After I cut the leather out I found it really hard to try and get the fit right on the shoe base. In the end I had to resort to using my tutors unicorn duct tape to try and get the leather to stay where I wanted it to, but then this needed moving when the nails were hammered in. There was no way of marking the strap placement on the wood which made the whole thing a bit of a struggle.
Next it was time to nail the leather to the wooden base. I was originally very proud to find British made iron nails but then I was informed that they weren't suitable for my shoes and that they would split the wood. Ring shank nails were recommended to me as an alternative (the ring shank acts a bit like a screw and makes sure that they stay in the wood) but unfortunately these nails are definitely not British made. I'm quite sad about this, as this is the only element of my entire outfit that isn't at least partially British. However, there was no other way to get the leather to stick to the wood so that compromise had to be made.
I was very much a novice when it came to hammering in my nails. Hammering nails in straight is hard! Sadly, when I was hammering in the nails on my second shoe it went too close to the top and split the wood (as you can see in the far left picture below). After a bit of a cry and a phone call with Dad I popped down to the scenic department to see what their advice would be. Luckily Michael knew exactly what to do. We got the wonky nail out, stuck down the splintered wood with PVA glue (I know not British but it was an emergency) and then drilled a new path for the nail which wouldn't split the wood again. The middle picture below is just after the repair and the picture on the right is after it's all been sanded down. Almost as good as new!
In the picture below you can see how the nails look on the shoes. Some of them are straighter than others, but it was a very steep learning curve. I'm really angry with myself that I sharpied the cutting lines on the back of the leather. I completely forgot that the wrong side of the material would be seen. Pencil would have been just as functional.
I cut a very thin strip of leather to act as a cord to tie around my ankle as a strap. Unfortunately it doesn't tie very well and I think the thin width of the tie is very much at odds with the widths of the leather strips on the rest of the shoe. I'm thinking about making some fabric ties for the ankle straps instead. As the clog bases are handmade, they are very much sisters and not twins. This meant that it was nigh on impossible to make the crossed leather on the front of each shoe look even. Even though it measures even, it still looks a bit off which is frustrating.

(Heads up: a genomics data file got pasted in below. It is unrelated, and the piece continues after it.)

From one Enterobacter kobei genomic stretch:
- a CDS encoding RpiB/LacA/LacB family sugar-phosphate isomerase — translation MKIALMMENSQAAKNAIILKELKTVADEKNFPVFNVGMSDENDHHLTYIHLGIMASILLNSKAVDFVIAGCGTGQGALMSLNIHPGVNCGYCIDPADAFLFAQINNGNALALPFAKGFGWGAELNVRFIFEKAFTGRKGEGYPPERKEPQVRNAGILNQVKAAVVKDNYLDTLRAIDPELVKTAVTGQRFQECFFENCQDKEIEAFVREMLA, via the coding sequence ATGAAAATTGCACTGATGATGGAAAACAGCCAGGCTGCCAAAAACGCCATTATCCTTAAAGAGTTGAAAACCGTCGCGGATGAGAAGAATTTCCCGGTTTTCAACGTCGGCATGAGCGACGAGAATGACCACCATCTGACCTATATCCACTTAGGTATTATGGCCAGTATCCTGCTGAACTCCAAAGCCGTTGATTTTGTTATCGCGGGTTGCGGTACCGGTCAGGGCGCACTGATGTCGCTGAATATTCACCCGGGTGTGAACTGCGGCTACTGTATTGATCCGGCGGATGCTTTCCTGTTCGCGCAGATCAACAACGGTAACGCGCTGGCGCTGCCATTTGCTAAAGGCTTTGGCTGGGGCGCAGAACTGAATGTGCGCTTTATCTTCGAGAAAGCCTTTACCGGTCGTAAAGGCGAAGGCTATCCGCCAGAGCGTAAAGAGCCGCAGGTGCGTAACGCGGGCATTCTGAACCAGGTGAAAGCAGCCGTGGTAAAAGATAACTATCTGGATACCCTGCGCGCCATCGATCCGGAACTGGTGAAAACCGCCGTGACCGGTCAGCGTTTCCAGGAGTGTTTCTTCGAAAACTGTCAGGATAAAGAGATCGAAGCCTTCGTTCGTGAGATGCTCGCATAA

The clogs have probably been the trickiest aspect of my British outfit so far, purely because I was going into the whole thing blind, with very little knowledge and experience. I am very proud of them though, scars and all, and I look forward to seeing how well they wear in the next month or so.
Thank you very much to Dave and Michael in the Scenic department who were there for me everytime I had a question or dilemma. Your recommendations were invaluable. Thank you to Alex for lending me a sharper knife and to Amy and Bethan for holding my shoes down while I hammered the nails in and for taping my feet when I asked them too.
Just the jumper and the trousers left to go!
Hello all! Today I have a new underwear set to share with you. I'm going to call this my first 'proper bra' because I've only previously made bralettes and this is my first time making an underwired bra.
I went to Amsterdam in September, and a big motivator behind the trip was getting to go to the lingerie fabric shop there. I ended up walking about an hour and a half out of the city centre to get there and almost got blown away by the wind but it was worth it when I found the shop and the treasures it contained within. I spent a long time looking through all of the fabrics for 'the one' and this dark pink-purple stretch lace was the winner. It was however, very hard to match everything else. The straps were the closest match that I could find, and a purple powermesh was the best match for the lining and band.
I was given the Cloth Habit Harriet Bra pattern for my birthday so there was no excuse but to start making! I measured myself as a 28B (which is my regular size) and got cracking. I quickly established that the bra cups were too small, remeasured and cut out the 28D cups. I left the band as it was to save fabric, but next time I'd cut out the 28D all round. I'm not going to lie, it was very exciting to have to size up to a D cup and I told all of my friends.
After I cut out the larger cup size everything went together swimmingly. Below you can see the insides. I love how neat the finish is, but I wish I'd bought matching channeling in Amsterdam. I did buy rings and sliders while I was there, but I can't find them now so just sewed the straps straight onto the bra. I might add some metal rings and sliders later. The only alteration I made to the pattern was to cut the back band out in laces as well, as I wanted the entire bra to be lace.